Noooooo! Don’t do it! I love (loved?) our dog and she was our first baby. Now the poor thing does not get nearly enough love, attention, or walks. The novelty will wear out FAST with your kids and even if it doesn’t the older your kids get the more time they spend out of the house with school, activities,and friends so even if they wanted to help they won’t be able to. We are just so busy with our three little kids and I alternate between resenting the dog for being one more “chore” and feeling incredibly guilty for not being the best dog mommy I can be – like I need one MORE thing to feel guilty about! They are very expensive and time consuming (plus think about about ALL that you have to coordinate every time you leave town and add one MORE thing) and dogs deserve more energy than most moms with young kids that I know have to spare. I say wait until you are an empty nester!


Courtney April 16, 2012 at 5:28 pm

Of course you should get a dog:) I say this as a mother of two with a big huge dog, who sometimes acts like my third (fourth, if you count my husband) child. He is big and slobbery and sheds and knocks small children over. If I had to think of the actual logistics of getting a dog, I wouldn’t have gotten one. But the love you get in return? Priceless. Get a dog! Get a small one that doesn’t shed and your kids will love you forever;)


Karen April 17, 2012 at 12:30 am

First, let me say that I have always been, and will probably always be, a dog person.
My take on getting one or not:
Research the breeds you are interested in, and/or go to the pound and try to pick out one the right size for your family and your home. Being in the city will be harder for a bigger dog. But having a dog in a city does not necessarily mean boredom and ruined furniture or shoes. You have to have an idea of what the dog’s needs will be in terms of exercise/play and being kept occupied. The smarter the dog, the bigger the potential problems (often). Don’t forget to consider grooming and vet costs.

Decide about a puppy or adopting an older dog. Puppies are like having another baby for about a year. To end up with a well-trained pup, you do have to invest a fair amount of time. For me, that training time (2 puppy classes and a lot of time at home) was worth every minute! Cesar Milan is absolutely worth watching — but he’s more about dog psychology than actual training (sit, stay, etc).

We got our first dog before we had kids. We were stupid dog owners at that time. He was our first baby. As Steinbeck said, “dogs would rather be treated like first class dogs than second-class humans.” We got our current dog (a Goldendoodle) when my sons were 3 and 5. They’re now 8 and 10 and the novelty has *not* worn off. They love her as much as ever — but we (happily) do the vast majority of dog care.

Having a dog while your kids are young is smart, IMHO, as you’re pretty much chained to domesticity anyway for now. I love my dog and hope we still have many years with her. But once the kids are hitting college and she dies, I will be ready to be dog-free (when I’m kid-free) for a few years, as far as vacations and whatnot.

I have no regrets, but we did “mess up” with our first dog as far as doggie-parenting. The second time around, we were much better informed/eduated and have been much better parents. It’s a huge commitment, but like having kids, the unconditional love — the pay-off — is totally worth it.


Karen April 17, 2012 at 12:32 am

oh, and also, my dog frequently goes 12 hours or longer without having to go outside to fertilize.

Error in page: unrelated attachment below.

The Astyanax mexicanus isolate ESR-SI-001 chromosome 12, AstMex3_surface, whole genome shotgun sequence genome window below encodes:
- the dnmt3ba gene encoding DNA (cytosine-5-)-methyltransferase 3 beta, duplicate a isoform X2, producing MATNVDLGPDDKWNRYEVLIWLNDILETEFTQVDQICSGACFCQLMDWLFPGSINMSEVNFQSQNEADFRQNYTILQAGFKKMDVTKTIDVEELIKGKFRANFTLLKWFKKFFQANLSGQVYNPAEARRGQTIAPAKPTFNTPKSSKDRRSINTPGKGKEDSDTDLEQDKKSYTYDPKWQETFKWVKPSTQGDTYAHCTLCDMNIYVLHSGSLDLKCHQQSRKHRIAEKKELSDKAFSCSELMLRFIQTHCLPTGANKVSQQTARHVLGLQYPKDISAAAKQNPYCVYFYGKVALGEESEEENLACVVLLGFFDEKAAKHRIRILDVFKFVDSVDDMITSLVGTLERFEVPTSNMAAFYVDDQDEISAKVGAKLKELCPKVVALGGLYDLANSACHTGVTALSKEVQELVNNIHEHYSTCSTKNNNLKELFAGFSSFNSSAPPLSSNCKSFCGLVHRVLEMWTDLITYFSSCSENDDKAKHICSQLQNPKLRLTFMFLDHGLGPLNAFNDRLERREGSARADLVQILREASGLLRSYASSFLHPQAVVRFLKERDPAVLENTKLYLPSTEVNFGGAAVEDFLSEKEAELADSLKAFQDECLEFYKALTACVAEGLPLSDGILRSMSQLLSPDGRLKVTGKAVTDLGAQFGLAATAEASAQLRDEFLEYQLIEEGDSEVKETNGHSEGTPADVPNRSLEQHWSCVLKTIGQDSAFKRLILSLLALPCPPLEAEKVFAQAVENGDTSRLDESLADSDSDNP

anemonerose April 18, 2012 at 2:15 am

We had a dog and a cat before we had our daughter, who’s now almost two.  As another person notes above, the pets get A LOT less attention from us now, since our daughter necessarily takes priority, and we feel guilty about that.  The guilt is compounded by the fact that we sometimes feel resentment towards the pets: when the dog barks at the UPS guy and wakes our daughter up from a nap; when the cat jumps on our heads in the middle of the night and wakes us up when we’ve already been up with our child; when we have to clean up puke from either of the pets on top of all the cleaning we already have to do…  Our daughter enjoys the animals, but not nearly enough to balance out how much work they are; she’s quickly grown to take them for granted and is usually fairly disinterested in them.  

Also, keep in mind that you likely won’t get the perfect pet you are imagining.  Our dog, who’s only six, is on more medications than a senior citizen; she has allergies, a thyroid issue, and just developed some sort of fungal infection.  In addition, the dog is nervous and doesn’t like when our child touches her, so she hides from our daughter a lot; she also licks her paws until they bleed if she is left alone for too long.  The cat is obese, has been on a diet for ten years, and is food-obsessed and crabby as heck as a result of his constant hunger; he sometimes just starts yowling at random times in the middle of the night.  It’s nice to picture having the animals they show in the movies, but that’s not what anyone really gets; my pets growing up were less neurotic than those we have now, but they still gave my parents plenty of headaches.

And I say all of this as someone who loves her pets.  We’ve spent lots of time training and grooming them, we take them on vacation with us, and we buy every veterinary treatment and stimulating toy and delicious snack we think they need.  In spite of our love for them, though, my husband and I have already agreed we are done having pets, at least while we have young children, once our current pets die.


Deborah April 19, 2012 at 3:04 pm

 OMG this times 100. This is completely right on point.

As the owner of two cats and a dog (the dog my daughter, okay, and me, HAD to have ), all I can say is DON’T DO IT. RESIST. RESIST. RESIST. You will be much happier for it!


Steve April 20, 2012 at 2:17 am

All I will say is, behold the french bulldog:

They’re small, full of fun, and brave: not too brave: